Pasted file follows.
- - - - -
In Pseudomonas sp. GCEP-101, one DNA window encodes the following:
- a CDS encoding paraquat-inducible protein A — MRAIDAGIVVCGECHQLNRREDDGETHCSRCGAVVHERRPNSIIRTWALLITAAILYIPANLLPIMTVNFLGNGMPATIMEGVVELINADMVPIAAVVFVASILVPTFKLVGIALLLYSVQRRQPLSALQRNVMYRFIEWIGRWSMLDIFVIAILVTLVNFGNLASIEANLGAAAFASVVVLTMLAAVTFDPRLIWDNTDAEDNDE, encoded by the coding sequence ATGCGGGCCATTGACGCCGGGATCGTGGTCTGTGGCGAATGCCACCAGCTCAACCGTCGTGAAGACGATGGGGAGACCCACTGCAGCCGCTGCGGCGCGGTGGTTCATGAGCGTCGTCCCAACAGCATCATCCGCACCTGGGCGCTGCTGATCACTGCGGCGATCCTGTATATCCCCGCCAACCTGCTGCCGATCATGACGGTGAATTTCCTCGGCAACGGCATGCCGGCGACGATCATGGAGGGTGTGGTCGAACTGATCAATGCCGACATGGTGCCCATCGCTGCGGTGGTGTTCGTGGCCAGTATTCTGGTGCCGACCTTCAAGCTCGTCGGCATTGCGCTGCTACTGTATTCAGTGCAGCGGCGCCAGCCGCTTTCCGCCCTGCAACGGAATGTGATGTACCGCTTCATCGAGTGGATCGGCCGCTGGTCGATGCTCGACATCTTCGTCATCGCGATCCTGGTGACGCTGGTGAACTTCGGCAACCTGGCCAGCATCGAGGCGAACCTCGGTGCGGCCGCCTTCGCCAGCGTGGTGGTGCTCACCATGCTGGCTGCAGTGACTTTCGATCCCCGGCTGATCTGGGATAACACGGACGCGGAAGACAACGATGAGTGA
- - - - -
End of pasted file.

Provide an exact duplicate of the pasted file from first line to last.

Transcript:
In Pseudomonas sp. GCEP-101, one DNA window encodes the following:
- a CDS encoding paraquat-inducible protein A — MRAIDAGIVVCGECHQLNRREDDGETHCSRCGAVVHERRPNSIIRTWALLITAAILYIPANLLPIMTVNFLGNGMPATIMEGVVELINADMVPIAAVVFVASILVPTFKLVGIALLLYSVQRRQPLSALQRNVMYRFIEWIGRWSMLDIFVIAILVTLVNFGNLASIEANLGAAAFASVVVLTMLAAVTFDPRLIWDNTDAEDNDE, encoded by the coding sequence ATGCGGGCCATTGACGCCGGGATCGTGGTCTGTGGCGAATGCCACCAGCTCAACCGTCGTGAAGACGATGGGGAGACCCACTGCAGCCGCTGCGGCGCGGTGGTTCATGAGCGTCGTCCCAACAGCATCATCCGCACCTGGGCGCTGCTGATCACTGCGGCGATCCTGTATATCCCCGCCAACCTGCTGCCGATCATGACGGTGAATTTCCTCGGCAACGGCATGCCGGCGACGATCATGGAGGGTGTGGTCGAACTGATCAATGCCGACATGGTGCCCATCGCTGCGGTGGTGTTCGTGGCCAGTATTCTGGTGCCGACCTTCAAGCTCGTCGGCATTGCGCTGCTACTGTATTCAGTGCAGCGGCGCCAGCCGCTTTCCGCCCTGCAACGGAATGTGATGTACCGCTTCATCGAGTGGATCGGCCGCTGGTCGATGCTCGACATCTTCGTCATCGCGATCCTGGTGACGCTGGTGAACTTCGGCAACCTGGCCAGCATCGAGGCGAACCTCGGTGCGGCCGCCTTCGCCAGCGTGGTGGTGCTCACCATGCTGGCTGCAGTGACTTTCGATCCCCGGCTGATCTGGGATAACACGGACGCGGAAGACAACGATGAGTGA